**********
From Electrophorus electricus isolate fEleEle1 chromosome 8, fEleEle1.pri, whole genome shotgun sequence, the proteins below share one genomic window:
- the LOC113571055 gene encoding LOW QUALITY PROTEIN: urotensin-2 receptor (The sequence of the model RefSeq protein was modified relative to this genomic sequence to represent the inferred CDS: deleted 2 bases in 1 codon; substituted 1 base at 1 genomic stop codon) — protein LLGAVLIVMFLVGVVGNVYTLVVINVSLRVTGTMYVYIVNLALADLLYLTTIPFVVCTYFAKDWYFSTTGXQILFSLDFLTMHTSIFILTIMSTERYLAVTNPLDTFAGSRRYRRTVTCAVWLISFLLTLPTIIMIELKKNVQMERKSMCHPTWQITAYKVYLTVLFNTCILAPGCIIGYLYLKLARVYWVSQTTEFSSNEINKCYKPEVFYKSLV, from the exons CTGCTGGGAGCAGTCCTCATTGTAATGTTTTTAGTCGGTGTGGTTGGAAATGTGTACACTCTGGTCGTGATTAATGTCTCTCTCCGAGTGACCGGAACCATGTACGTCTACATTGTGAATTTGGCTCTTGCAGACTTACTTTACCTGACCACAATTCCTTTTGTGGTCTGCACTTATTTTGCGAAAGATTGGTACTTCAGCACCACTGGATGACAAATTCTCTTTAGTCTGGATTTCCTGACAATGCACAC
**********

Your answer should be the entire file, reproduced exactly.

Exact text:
From Electrophorus electricus isolate fEleEle1 chromosome 8, fEleEle1.pri, whole genome shotgun sequence, the proteins below share one genomic window:
- the LOC113571055 gene encoding LOW QUALITY PROTEIN: urotensin-2 receptor (The sequence of the model RefSeq protein was modified relative to this genomic sequence to represent the inferred CDS: deleted 2 bases in 1 codon; substituted 1 base at 1 genomic stop codon) — protein LLGAVLIVMFLVGVVGNVYTLVVINVSLRVTGTMYVYIVNLALADLLYLTTIPFVVCTYFAKDWYFSTTGXQILFSLDFLTMHTSIFILTIMSTERYLAVTNPLDTFAGSRRYRRTVTCAVWLISFLLTLPTIIMIELKKNVQMERKSMCHPTWQITAYKVYLTVLFNTCILAPGCIIGYLYLKLARVYWVSQTTEFSSNEINKCYKPEVFYKSLV, from the exons CTGCTGGGAGCAGTCCTCATTGTAATGTTTTTAGTCGGTGTGGTTGGAAATGTGTACACTCTGGTCGTGATTAATGTCTCTCTCCGAGTGACCGGAACCATGTACGTCTACATTGTGAATTTGGCTCTTGCAGACTTACTTTACCTGACCACAATTCCTTTTGTGGTCTGCACTTATTTTGCGAAAGATTGGTACTTCAGCACCACTGGATGACAAATTCTCTTTAGTCTGGATTTCCTGACAATGCACAC